Does note taking aid in learning?
Are you a serious notes taker or one who takes it just for name sake? Have you been in a situation when the notes you’ve taken hasn’t been handy before the exams? Wondered why? I’ll demystify the process of taking notes and how effectively you can master the art.
Why note taking helps?
Statistics says that human brain has the tendency to lose almost 40% of the information gathered within 24 hours. The best way to avoid information loss is to take quick and effective notes. Note taking also helps to avoid the rate of forgetfulness. More the interaction with the notes (in any form), lesser the rate you will forget what was taught.
On deeper observation, the main problem in note-taking is the lack of understanding of its actual purpose. Note-taking doesn’t mean writing down everything that’s being said. Doing this will make you more focused on note-taking than actually listening.
So, what exactly is the purpose of note taking?
The aim of taking notes is quite simple: on reading the notes, you must be able to recollect what was said during the lecture. Notes help you to learn quickly. When taking notes, you must stay focused and understand the context of what’s being said. Taking down unwanted piece of information will only make it difficult when you are referring them before your exams. You’ll be wasting time skimming through unwanted content.
Taking effective notes
Be it a classroom lecture, a seminar or a conference –remember to take down notes of only what’s important.
- Jot down the main (key) points – Give importance to the main points from the presentation or what the professor/speaker says during the talk. You must be able to recollect the statements at the end of the lecture by just reading the notes.
- Keywords, definitions, dates, statistics–If you come across any important definitions or keywords, make a note of it so that you can go back and read more about it in detail. Take a note of statistical information and important dates from the lecture as they are vital information specific to the topic.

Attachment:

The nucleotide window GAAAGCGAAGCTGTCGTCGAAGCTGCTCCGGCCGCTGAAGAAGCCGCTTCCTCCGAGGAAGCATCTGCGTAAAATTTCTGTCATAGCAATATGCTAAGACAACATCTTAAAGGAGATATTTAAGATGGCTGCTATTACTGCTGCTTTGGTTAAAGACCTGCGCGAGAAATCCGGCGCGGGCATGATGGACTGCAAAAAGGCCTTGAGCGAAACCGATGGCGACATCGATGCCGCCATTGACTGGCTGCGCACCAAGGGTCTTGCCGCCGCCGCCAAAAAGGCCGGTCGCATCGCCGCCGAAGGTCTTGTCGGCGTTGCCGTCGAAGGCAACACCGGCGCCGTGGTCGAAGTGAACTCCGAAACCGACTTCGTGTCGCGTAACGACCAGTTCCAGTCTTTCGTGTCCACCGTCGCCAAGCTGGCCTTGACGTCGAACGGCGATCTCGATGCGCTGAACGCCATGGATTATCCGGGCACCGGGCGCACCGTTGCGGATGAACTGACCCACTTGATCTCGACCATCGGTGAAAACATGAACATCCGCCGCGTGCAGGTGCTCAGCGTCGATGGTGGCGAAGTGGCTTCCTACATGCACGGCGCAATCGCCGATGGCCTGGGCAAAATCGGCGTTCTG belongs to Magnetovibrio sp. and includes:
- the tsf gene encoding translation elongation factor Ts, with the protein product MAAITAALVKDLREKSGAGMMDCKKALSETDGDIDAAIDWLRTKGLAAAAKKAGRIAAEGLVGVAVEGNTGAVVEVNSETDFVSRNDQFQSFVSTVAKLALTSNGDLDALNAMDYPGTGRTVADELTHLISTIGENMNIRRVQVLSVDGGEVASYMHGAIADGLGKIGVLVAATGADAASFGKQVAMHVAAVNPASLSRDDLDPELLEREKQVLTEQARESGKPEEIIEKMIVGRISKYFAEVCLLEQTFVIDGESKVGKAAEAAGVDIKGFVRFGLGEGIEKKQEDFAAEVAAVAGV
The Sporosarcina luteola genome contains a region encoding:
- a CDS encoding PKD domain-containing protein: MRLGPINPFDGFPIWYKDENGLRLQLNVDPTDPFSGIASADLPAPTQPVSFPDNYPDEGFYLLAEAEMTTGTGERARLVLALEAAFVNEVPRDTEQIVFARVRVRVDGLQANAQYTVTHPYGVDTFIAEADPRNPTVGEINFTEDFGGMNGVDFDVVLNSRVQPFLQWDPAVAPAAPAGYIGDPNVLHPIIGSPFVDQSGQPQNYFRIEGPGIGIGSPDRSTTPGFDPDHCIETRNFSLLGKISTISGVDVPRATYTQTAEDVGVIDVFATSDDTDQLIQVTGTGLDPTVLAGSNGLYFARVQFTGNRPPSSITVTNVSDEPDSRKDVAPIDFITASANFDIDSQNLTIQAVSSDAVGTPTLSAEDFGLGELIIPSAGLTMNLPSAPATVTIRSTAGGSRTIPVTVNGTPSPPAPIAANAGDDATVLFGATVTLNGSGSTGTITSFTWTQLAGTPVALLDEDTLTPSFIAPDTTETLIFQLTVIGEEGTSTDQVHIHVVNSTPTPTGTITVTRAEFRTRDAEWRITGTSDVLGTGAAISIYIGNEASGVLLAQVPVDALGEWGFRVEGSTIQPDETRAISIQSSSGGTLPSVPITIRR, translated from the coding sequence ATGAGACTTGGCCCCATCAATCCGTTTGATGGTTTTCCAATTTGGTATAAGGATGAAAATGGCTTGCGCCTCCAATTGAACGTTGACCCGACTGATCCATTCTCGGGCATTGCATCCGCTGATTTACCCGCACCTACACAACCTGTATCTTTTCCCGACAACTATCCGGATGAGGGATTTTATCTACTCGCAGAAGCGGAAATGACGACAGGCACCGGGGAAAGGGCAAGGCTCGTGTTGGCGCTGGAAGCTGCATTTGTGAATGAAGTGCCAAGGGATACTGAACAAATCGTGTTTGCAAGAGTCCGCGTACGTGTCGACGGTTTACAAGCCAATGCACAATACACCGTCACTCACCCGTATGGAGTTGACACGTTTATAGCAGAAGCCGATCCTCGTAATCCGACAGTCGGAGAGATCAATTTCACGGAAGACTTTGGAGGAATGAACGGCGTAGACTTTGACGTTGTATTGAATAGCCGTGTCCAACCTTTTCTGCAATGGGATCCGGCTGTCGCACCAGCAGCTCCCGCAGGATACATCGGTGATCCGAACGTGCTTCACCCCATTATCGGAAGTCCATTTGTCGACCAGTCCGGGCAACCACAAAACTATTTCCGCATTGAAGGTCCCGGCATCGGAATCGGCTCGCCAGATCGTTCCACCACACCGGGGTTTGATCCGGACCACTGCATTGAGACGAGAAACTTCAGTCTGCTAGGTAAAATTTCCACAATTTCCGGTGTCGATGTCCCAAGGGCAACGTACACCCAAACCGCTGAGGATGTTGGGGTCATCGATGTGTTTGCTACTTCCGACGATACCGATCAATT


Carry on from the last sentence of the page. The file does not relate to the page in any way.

- Gestures and emphasis on words – Stay alert on emphasis thrown on specific words by the teacher, words that are repeatedly used/written on the board as they can indicate something very important.
- Use short forms and abbreviations – This is something I practice religiously when taking notes. Use abbreviations and symbols wherever possible to save time when taking notes. Few examples – e.g. for example, w/o for without, @ for at, & for and, # for number, and so on). After working with thousands of students on memory techniques and deeply observing their behaviors, I have seen that most students tend to use short forms and abbreviations to a great extent and have found it useful.
- Use bullet & sub-bulleted lists – Take notes in bullet points rather than long paragraphs. For example, when the teacher says, “There are 4 types of ….”, immediately use a numbered list to jot down the list of 4 items. This helps to recollect the information easily and correlate with what was taught during the lecture.
Which method should you follow for taking notes?
There are proven note taking methods such as the Outlining method, the Cornell method, mapping methods, Charting method, and so on. While we will not get deep into each technique, I’ll list out couple of my favourite note taking methods that will suit everyone.
Outlining Method –The most popular note taking method. You can organize the notes in a structured way using bullet lists. The lecture title/topic will be the heading level and further points can go as bullets/sub-bullet points (with proper indents). Gives a clean structure and important points can be easily highlighted.
Cornell Method – Divide your notebook into three sections – Notes, Cue and Summary. Take down notes in the notes section (you can still follow the outline method). At the end of the lecture, add the keywords and questions in the cues section. Try to answer the questions by recollecting the points from notes section “without seeing the content”. Validate the cues and notes section. Finally, summarize the points in the summary section.
Every individual has their own way of taking notes. It may not be easy to replicate what the other person is up to. It’s important to decide the right note taking method. All methods have their pros and cons and it’s up to you to get accustomed and use it. Once you master the skill, learning becomes lot more easy!